Figure 4221a shows an example of SEM systems. In all EMs (electron microscopes), detected information signal is amplified by a secondary electron detecting/amplifying system and then A/D-converted by an A/D converter.
Figure 4221a. Example of computer-controlled EMs: SEM system.
The schematic in Figure 4221b illustrates the components of an entire EDS system.
Figure 4221b. Schematic illustration of the components of an entire EDS system.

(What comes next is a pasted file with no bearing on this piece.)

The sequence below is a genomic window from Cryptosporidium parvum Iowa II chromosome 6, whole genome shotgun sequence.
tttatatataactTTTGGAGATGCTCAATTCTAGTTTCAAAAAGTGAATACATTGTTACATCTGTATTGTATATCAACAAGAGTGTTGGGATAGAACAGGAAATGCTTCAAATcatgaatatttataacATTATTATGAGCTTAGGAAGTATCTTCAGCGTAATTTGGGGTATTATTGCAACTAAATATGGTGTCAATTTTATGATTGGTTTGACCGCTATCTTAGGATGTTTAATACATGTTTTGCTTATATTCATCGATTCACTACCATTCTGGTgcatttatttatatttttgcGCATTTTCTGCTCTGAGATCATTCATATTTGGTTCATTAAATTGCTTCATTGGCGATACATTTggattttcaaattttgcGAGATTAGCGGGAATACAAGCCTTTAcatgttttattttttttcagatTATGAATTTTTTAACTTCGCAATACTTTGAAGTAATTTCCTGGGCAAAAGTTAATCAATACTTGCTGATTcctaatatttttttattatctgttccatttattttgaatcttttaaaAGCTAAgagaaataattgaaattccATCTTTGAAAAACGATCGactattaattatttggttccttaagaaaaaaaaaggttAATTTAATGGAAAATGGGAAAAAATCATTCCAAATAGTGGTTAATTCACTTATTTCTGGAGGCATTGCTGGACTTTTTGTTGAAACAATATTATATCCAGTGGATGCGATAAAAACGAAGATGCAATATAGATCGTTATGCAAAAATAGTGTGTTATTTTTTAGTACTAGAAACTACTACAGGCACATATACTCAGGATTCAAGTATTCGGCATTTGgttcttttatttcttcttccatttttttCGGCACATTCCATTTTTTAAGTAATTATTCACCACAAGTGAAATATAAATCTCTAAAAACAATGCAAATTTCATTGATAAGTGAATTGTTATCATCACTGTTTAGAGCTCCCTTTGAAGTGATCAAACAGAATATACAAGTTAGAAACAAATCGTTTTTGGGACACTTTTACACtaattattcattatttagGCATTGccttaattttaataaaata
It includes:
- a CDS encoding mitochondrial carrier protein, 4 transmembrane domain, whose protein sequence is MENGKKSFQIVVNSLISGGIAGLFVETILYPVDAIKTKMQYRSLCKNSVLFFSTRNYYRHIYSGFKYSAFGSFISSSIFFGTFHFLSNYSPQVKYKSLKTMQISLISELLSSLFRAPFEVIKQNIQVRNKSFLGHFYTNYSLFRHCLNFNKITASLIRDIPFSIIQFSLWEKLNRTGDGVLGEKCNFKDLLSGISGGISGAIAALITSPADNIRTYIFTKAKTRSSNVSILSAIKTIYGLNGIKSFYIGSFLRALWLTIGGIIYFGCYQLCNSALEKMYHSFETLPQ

Overall, each absorbed X-ray photon generates a charge cloud that is composed of a number of electron-and-hole pairs, and the charge carriers are moved due to high voltage and are collected in the detector. The charge-sensitive preamplifier (PA) converts the charge pairs into a voltage pulse. The pulse is amplified and shaped in a spectroscopic amplifier (SPA). In this SPA process, one needs to optimize some constants such as gain, shaping time, pole zero, and base-line. The maximum of the intensified pulse is detected or stretched by peak-detector or peak-stretcher (PS). Finally, each pulse is individually measured with an analog-digital converter (ADC).